(Note: I have a back log of posts so I'll be posting a fair amount over the next month)
There are several tools out there to fuzz ActiveX controls. COMRaider is one such tool, which is a useful addition to any bug hunter's toolkit. I am going to discuss a limitation that you should be aware of if you are testing ActiveX controls, namely that it doesn't fuzz property bags.
I was going to start by reproducing the definition of the OBJECT tag from the HTML DTD but its pretty big, so here's an example instead:
codebase="http://download.macromedia.com/pub/shockwave/cabs/flash/swflash.cab#version=6,0,40,0" width="300" height="120">
<param name="movie" value="flash.swf">
<param name="quality" value="high">
<param name="bgcolor" value="#FFFFFF">
In order to investigate the methods and get/set-able properties of a particular ActiveX control such as the Shockwave plugin, we can fire up the Microsoft OLE/COM Object Viewer (oleview), or programmatically create the object and ask it what it does through the IDispatch interface.
But methods and properties are not the only way we can interact with ActiveX controls. What about the name value pairs supplied via the PARAM tag above (movie, quality and bgcolor)? What other parameters might our target control accept, and how do we determine these? Well we have three options:
- Search for web pages that instantiate the control and note the parameters they pass (or the control's documentation in the case of a control like Shockwave). This approach is fine for obtaining the normal use parameters, but what if the control has interesting debug parameters that are undocumented?
- Run "strings" over the binary and treat each character string as the name of a parameter. This approach is viable but depending on the number of strings returned, may result in an unrealistic amount of test cases.
- Implement the required ActiveX container interfaces and let the control tell us what parameters it will accept. Clearly an optimal approach, this is what we shall focus on.
The parameter mechanism is implemented by the IPropertyBag interface in the container (i.e. Internet Explorer, your fuzzer, TstCon) and the IPersistPropertyBag interface in the control itself. There are also enhanced versions of these interfaces, IPropertyBag2 and IPersistPropertyBag2 though most controls I've seen don't use these (in fact the QuickTime plugin is one of the only controls I've seen with an IPersistPropertyBag2).
So in order to enumerate a control's parameters, also we have to do is implement IPropertyBag. This is actually pretty simple, since the interface only exposes two methods:
|Read||Tells the property bag to read the named property into a caller-initialized VARIANT.|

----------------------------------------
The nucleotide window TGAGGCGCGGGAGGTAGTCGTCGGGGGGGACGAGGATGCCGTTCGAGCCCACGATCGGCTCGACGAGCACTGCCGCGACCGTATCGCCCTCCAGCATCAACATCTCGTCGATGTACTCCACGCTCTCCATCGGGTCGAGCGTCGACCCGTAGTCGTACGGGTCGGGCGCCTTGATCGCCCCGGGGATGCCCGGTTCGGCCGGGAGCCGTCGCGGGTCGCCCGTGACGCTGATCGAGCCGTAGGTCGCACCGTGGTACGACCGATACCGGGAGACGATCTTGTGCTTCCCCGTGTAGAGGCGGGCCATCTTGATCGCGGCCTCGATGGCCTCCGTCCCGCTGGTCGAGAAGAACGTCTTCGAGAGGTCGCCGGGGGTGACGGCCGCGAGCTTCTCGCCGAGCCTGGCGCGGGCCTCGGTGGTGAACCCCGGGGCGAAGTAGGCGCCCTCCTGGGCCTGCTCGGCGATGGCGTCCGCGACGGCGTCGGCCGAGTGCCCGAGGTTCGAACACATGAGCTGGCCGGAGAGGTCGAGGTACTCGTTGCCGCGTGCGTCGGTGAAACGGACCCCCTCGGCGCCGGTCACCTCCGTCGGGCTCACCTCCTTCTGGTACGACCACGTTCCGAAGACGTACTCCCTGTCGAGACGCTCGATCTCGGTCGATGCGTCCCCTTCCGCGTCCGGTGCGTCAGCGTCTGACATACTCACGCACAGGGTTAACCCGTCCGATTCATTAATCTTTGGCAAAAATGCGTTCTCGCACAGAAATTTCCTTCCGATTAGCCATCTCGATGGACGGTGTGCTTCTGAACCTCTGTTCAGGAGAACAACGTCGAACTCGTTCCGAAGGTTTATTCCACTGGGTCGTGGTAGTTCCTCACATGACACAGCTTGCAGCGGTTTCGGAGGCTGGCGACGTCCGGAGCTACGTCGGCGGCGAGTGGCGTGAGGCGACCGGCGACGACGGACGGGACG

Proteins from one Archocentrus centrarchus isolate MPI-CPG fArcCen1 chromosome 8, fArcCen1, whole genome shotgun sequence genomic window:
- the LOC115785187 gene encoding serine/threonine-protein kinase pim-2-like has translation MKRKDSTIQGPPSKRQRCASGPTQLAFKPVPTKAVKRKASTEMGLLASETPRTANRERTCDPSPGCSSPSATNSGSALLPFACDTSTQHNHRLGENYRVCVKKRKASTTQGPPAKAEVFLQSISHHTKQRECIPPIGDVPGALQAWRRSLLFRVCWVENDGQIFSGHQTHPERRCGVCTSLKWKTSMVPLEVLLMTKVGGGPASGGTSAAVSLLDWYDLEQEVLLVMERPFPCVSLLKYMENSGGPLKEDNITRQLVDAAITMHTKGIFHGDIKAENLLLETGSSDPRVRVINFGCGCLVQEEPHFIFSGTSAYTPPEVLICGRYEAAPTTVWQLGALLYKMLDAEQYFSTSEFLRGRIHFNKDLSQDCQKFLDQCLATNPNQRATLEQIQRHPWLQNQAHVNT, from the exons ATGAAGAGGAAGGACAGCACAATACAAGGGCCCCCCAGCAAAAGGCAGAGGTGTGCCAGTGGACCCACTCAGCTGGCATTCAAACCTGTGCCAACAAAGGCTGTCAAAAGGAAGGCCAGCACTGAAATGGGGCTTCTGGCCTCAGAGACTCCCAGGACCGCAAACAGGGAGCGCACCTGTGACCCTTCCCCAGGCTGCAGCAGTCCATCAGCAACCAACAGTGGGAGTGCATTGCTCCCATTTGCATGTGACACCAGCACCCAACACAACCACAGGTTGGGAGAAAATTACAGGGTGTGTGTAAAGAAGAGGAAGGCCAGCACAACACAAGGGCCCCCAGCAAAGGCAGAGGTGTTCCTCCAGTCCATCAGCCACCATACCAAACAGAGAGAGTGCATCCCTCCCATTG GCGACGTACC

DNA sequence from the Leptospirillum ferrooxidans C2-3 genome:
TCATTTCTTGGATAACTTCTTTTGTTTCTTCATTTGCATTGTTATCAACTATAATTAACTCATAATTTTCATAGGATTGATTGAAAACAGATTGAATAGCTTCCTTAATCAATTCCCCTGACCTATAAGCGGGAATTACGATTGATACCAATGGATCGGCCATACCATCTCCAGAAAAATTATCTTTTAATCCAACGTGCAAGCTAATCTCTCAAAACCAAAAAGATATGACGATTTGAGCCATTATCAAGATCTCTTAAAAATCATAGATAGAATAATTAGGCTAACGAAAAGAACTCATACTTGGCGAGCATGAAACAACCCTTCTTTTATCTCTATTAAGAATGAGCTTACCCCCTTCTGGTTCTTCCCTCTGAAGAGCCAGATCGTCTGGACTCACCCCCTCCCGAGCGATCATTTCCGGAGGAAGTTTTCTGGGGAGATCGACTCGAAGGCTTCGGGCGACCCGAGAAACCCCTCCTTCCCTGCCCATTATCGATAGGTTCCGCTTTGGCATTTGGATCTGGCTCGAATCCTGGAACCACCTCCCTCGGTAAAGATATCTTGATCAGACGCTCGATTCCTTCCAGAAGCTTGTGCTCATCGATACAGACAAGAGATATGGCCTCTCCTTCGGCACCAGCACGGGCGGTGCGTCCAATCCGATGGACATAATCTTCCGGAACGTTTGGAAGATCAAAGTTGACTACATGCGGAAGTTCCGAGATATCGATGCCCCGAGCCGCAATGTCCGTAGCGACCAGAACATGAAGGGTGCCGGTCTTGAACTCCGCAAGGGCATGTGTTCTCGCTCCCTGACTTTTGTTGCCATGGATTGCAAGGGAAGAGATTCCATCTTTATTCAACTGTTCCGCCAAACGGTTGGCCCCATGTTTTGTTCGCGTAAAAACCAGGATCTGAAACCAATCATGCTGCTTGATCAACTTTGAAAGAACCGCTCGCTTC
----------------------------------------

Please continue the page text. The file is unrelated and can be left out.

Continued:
|Write||Tells the property bag to save the named property in a caller-initialized VARIANT.|
Time for an example. A while back when first looking into property bags I discovered a bug in the version of Yahoo! Messenger I happened to have installed. As it turned out, I had an outdated version and newer versions had fixed the issue, which had been reported to Yahoo! by iDefense.
There was a heap overflow in ymmapi.dll within the safe-for-scripting ymmapi.ymailattach.1 component. The vulnerable version of the control is still hosted on Yahoo.com here in a signed CAB file, though I warned them of this in November '06. The idea of flawed but signed code floating around the Internet is a scary one though the logistics of dealing with this are more of a Microsoft ActiveX design problem which I will discuss another time.
Back to the example in hand. Let's see how we can programmatically enumerate the supported parameters, pass a long string to each of them, locate the overflow and generate some equivalent HTML. I'm not going to give you the actual code (where's the fun in that?) but here's the set of steps required:
1. Initialise COM via CoInitialize.
2. Convert the supplied ProgID into a CLSID via CLSIDFromProgID if you don't already have it.
3. Create an instance of the ActiveX control via CoCreateInstance.
4. Call QueryInterface to request the IPersistPropertyBag interface.
5. Call the Load method of this interface passing it a pointer to our IPropertyBag implementation. Implementing a rudimentary IPropertyBag is simple - if you're happy to break the rules of COM for a simple PoC just implement stubs for QueryInterface, AddRef, Release and Write (obviously not recommended if you want to write anything more than a PoC). The only method that actually needs to do anything is Read.
6. The Read method of our IPropertyBag will be called each time the control requests the value of a specific parameter. We must reply with a VARIANT of type BSTR. Supply an empty string if you just want to enumerate the parameters or return your fuzz string. Once we trigger heap corruption, our process will AV so its best to run it in a debugger (and enable page heap with gflags).
If you go through the above steps and run your code on the ymmapi.ymailattach.1 control (having registered the control with regsvr32 first if you downloaded the CAB), you should find it breaks soon after receiving a long string in response to the Read for the "TextETACalculating" property.
String.prototype.repeat = function(l)
return new Array(l+1).join(this);
var fuzzstring = "a".repeat(50000);>
Giving you something like this when you load it into IE and your debugger kicks in: